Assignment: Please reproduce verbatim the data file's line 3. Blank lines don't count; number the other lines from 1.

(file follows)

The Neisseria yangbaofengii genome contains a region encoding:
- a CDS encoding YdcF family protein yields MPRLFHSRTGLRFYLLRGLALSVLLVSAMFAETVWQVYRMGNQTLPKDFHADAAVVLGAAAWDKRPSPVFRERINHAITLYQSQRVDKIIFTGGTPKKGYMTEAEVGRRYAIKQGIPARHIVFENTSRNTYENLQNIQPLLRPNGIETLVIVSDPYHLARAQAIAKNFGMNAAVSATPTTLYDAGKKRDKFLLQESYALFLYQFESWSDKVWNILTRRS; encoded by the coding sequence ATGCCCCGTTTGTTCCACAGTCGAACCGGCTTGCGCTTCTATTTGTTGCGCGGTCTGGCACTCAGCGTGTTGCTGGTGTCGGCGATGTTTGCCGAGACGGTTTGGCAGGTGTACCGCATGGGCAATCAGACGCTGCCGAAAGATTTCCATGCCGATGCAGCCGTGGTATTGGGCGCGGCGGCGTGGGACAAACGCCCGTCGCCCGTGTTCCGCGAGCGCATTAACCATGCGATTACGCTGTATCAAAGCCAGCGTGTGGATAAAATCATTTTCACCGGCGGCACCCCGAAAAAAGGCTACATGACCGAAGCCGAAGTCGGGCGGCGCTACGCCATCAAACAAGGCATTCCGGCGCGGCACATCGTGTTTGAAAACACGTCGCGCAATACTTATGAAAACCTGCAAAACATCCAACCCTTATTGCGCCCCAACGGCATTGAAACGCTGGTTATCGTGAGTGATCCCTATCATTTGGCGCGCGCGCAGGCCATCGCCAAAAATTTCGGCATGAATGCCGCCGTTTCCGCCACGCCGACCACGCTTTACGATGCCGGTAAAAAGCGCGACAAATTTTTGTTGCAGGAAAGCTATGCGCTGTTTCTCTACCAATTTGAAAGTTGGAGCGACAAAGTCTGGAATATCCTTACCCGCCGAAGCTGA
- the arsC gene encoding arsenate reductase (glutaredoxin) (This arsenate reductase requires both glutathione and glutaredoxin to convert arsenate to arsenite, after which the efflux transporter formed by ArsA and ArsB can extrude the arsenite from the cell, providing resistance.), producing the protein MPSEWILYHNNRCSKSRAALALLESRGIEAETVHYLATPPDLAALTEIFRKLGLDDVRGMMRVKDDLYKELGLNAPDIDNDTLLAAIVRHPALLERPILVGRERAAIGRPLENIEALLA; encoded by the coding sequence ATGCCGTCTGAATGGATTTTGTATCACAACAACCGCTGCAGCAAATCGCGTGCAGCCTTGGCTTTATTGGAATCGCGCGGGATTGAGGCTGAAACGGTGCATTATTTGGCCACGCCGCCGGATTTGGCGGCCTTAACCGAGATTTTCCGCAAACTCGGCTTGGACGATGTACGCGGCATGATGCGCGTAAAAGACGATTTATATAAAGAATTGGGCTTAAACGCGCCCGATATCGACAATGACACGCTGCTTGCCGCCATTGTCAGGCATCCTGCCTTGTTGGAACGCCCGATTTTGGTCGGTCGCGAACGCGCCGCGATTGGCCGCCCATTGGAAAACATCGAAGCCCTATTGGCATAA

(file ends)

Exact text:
- the arsC gene encoding arsenate reductase (glutaredoxin) (This arsenate reductase requires both glutathione and glutaredoxin to convert arsenate to arsenite, after which the efflux transporter formed by ArsA and ArsB can extrude the arsenite from the cell, providing resistance.), producing the protein MPSEWILYHNNRCSKSRAALALLESRGIEAETVHYLATPPDLAALTEIFRKLGLDDVRGMMRVKDDLYKELGLNAPDIDNDTLLAAIVRHPALLERPILVGRERAAIGRPLENIEALLA; encoded by the coding sequence ATGCCGTCTGAATGGATTTTGTATCACAACAACCGCTGCAGCAAATCGCGTGCAGCCTTGGCTTTATTGGAATCGCGCGGGATTGAGGCTGAAACGGTGCATTATTTGGCCACGCCGCCGGATTTGGCGGCCTTAACCGAGATTTTCCGCAAACTCGGCTTGGACGATGTACGCGGCATGATGCGCGTAAAAGACGATTTATATAAAGAATTGGGCTTAAACGCGCCCGATATCGACAATGACACGCTGCTTGCCGCCATTGTCAGGCATCCTGCCTTGTTGGAACGCCCGATTTTGGTCGGTCGCGAACGCGCCGCGATTGGCCGCCCATTGGAAAACATCGAAGCCCTATTGGCATAA